GOP's health care tax swindle: Tax cuts for the rich financed by taking coverage from everyone else

The big winners in the GOP's American Health Care Act are the millionaires who get a fat tax cut

Published March 9, 2017 7:46PM (EST)

 (AP Photo/Susan Walsh)
(AP Photo/Susan Walsh)

One could go on at length about how terrible a piece of legislation the American Health Care Act is. The bill, crafted by House Speaker Paul Ryan and firmly backed by President Donald Trump, seemingly goes out of its way to heap additional financial hardship on the people who need the most help obtaining health coverage.

If the legislation as it currently stands were to pass, low-income people would have their premium subsidies cut, older people would face higher premiums and sick people would have to cope with higher deductibles. The Affordable Care Act’s Medicaid expansion would be halted under the AHCA, and Medicaid’s funding would be slashed.

It’s just an awful, awful bill that solves no problems with the health care system, worsens existing ones and has little political support outside the Republican congressional leadership and the White House.

That said, the American Health Care Act does accomplish one important Republican policy goal: It rains down tax cuts and other goodies on the rich.

As I wrote yesterday, the Affordable Care Act is, in the simplest terms, a law that redistributes wealth from the rich to lower-income people so that they can purchase health insurance. The ACA’s premium subsidies are funded, in part, by taxes on the rich. The American Health Care Act repeals two taxes imposed by the ACA that fall exclusively on high earners: a 0.9 percent Medicare surtax on wages and a 3.8 percent tax on investment income. Shedding those two taxes amounts to a total tax cut of about $275 billion.

As you would probably expect, all that money would go right back to those high earners. According to the Center on Budget and Policy Priorities, nobody making less than $200,000 annually would see one red cent from these tax cuts. People who make $500,000 to $1 million annually would receive a relatively modest $4,700 tax break. The real winners of this policy would be millionaires, who would gain an average tax reduction of $54,130. Per the center's estimates, the top 400 earners in the country (whose annual incomes exceed $300 million) would find their taxes sliced about $7 million apiece as a result of this policy.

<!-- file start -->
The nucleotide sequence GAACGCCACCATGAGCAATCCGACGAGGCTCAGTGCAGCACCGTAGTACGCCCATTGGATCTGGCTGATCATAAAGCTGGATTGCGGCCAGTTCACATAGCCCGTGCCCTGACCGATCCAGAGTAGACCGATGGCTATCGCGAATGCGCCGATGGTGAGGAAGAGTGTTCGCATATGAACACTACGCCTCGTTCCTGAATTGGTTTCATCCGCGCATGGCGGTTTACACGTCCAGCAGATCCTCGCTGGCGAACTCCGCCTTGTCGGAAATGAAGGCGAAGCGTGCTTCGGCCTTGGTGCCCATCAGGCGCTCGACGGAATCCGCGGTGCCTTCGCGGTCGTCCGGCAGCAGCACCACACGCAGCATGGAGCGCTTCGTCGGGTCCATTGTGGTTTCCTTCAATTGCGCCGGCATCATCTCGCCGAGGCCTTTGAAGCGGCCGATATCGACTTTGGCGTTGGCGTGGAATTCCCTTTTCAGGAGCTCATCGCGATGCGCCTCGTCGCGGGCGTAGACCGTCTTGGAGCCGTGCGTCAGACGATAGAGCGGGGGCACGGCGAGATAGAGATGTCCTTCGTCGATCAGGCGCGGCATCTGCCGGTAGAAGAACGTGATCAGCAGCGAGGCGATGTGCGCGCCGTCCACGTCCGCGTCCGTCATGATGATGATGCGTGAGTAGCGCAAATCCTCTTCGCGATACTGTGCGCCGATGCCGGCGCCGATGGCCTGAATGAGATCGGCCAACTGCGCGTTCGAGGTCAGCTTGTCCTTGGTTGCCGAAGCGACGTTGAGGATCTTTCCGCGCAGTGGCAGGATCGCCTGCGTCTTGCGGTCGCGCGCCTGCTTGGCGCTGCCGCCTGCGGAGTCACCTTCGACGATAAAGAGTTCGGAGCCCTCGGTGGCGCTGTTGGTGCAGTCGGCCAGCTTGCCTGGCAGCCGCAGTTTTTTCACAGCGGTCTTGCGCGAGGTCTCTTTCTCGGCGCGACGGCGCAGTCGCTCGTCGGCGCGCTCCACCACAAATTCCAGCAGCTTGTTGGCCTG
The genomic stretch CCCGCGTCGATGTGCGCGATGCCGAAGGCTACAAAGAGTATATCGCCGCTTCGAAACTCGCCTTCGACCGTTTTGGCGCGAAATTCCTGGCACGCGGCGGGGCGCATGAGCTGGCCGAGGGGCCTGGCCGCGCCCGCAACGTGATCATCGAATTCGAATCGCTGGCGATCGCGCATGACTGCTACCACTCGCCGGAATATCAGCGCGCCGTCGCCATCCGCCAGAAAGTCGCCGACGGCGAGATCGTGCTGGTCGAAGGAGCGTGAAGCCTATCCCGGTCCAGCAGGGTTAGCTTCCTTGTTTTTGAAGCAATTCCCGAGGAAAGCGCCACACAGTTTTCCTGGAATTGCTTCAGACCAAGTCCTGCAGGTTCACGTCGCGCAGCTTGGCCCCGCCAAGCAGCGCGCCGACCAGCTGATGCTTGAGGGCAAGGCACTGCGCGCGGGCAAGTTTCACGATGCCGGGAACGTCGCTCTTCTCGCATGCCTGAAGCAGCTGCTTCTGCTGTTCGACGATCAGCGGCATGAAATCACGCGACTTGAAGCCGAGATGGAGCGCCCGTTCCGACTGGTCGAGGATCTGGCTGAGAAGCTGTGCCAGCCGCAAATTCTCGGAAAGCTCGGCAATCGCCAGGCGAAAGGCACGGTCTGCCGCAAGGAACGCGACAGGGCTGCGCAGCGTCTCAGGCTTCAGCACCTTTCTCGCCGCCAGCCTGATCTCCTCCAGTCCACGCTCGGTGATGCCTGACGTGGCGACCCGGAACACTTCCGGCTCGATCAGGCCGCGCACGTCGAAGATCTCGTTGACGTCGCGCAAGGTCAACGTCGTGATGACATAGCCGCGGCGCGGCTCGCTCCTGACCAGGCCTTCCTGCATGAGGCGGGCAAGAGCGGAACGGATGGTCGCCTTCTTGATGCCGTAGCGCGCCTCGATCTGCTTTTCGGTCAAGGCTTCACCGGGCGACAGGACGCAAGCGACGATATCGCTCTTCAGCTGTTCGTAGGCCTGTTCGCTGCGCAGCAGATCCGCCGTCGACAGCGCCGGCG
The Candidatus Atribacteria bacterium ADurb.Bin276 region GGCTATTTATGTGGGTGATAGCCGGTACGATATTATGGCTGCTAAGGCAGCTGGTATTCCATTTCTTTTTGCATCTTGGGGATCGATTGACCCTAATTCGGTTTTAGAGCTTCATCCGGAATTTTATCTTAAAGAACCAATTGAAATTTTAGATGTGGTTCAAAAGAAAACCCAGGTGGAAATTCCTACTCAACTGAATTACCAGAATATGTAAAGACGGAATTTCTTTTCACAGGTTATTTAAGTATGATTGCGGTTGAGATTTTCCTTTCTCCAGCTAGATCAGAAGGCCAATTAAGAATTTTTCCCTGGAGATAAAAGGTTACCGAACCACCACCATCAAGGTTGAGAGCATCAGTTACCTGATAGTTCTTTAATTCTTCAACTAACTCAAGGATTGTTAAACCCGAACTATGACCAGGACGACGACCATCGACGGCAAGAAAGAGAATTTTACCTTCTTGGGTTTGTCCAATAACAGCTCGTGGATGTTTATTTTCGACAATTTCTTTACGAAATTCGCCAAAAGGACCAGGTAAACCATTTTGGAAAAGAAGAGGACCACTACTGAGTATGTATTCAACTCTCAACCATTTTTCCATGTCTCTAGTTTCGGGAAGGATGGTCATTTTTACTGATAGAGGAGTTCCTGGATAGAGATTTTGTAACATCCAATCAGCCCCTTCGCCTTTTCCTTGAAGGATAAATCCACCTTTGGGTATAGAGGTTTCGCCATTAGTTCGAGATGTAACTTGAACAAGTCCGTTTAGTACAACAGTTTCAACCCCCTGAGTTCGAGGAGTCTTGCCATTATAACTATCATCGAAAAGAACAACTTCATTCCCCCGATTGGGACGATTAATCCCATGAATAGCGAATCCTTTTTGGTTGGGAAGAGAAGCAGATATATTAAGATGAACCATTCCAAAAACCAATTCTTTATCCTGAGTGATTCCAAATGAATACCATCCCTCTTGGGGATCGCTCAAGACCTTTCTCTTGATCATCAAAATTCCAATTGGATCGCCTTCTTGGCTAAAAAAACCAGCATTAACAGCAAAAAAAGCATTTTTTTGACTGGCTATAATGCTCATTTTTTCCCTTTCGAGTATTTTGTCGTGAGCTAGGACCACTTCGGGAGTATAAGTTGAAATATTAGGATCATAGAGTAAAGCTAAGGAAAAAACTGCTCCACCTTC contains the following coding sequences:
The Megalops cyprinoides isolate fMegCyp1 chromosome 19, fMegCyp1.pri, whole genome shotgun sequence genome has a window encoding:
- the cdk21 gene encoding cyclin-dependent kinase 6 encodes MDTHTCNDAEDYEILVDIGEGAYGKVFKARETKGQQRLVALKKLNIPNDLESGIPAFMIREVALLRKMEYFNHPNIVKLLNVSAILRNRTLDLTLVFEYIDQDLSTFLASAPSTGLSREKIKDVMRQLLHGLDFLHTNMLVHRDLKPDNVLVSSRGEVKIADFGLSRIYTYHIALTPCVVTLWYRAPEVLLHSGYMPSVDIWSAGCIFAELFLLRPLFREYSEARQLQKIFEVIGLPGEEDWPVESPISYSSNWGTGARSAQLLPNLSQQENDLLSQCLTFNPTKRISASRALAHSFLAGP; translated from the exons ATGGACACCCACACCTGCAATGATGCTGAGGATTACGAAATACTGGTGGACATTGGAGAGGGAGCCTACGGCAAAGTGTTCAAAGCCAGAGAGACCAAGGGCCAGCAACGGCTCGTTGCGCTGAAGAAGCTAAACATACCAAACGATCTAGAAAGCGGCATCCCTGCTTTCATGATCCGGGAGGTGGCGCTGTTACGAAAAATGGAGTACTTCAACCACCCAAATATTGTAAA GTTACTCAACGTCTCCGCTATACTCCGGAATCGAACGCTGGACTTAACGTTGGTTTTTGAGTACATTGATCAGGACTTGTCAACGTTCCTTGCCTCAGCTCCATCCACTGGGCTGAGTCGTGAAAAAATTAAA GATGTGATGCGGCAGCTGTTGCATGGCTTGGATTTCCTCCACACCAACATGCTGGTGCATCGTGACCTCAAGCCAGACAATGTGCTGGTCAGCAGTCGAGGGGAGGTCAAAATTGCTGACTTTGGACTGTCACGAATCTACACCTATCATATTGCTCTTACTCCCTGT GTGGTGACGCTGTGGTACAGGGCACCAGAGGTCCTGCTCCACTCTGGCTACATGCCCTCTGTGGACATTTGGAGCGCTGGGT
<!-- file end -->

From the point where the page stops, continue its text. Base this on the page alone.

All told, the center estimates that by 2025, a full 57 percent of the tax cuts in the American Health Care Act would flow to people making more than $1 million annually. The rich are the big winners here.

On a policy level, this is hard to justify. Paul Ryan and the rest of the bill’s supporters want to eliminate the revenue raised by the Affordable Care Act and replace it with nothing. But at the same time, they’re proposing to continue subsidizing health insurance for lower-income people, albeit at a far reduced rate. The Republican leadership is hoping that steep spending cuts will somehow make the math work, which is why Medicaid is on the block. But the fact that Ryan and Republican leaders are pushing forward on this bill without waiting for an estimate from the Congressional Budget Office is a pretty strong indicator that they know the numbers just don't work.

As a political matter, this whole scheme is fraught with peril. The first major legislative push by Republicans after taking control of the government is, at its core, a tax cut for millionaires financed by slashing health care benefits for poor and elderly people. The bill would almost certainly leave millions of Americans uninsured or with higher out-of-pocket medical costs, all in the pursuit of reducing the tax burden for people like Donald Trump.

Giving rich people more money is, of course, the thrust of most Republican policymaking these days, and the bill’s supporters don’t seem to care all that much that they’re stumbling into a minefield. Ryan went on Tucker Carlson’s Fox News show this week to defend the bill, and Carlson brought up the political danger posed by eliminating the Obamacare tax on investment income.

“It’s kind of a hard sell to say, ‘Yeah, we’re going to repeal Obamacare, but we’re going to send more money to the people who have already gotten the richest over these last 10 years,’” Carlson told Ryan.

“I’m not that concerned about it,” Ryan replied, “because we said we were going to repeal all the Obamacare taxes and this is one of the Obamacare taxes.”

By Simon Maloy

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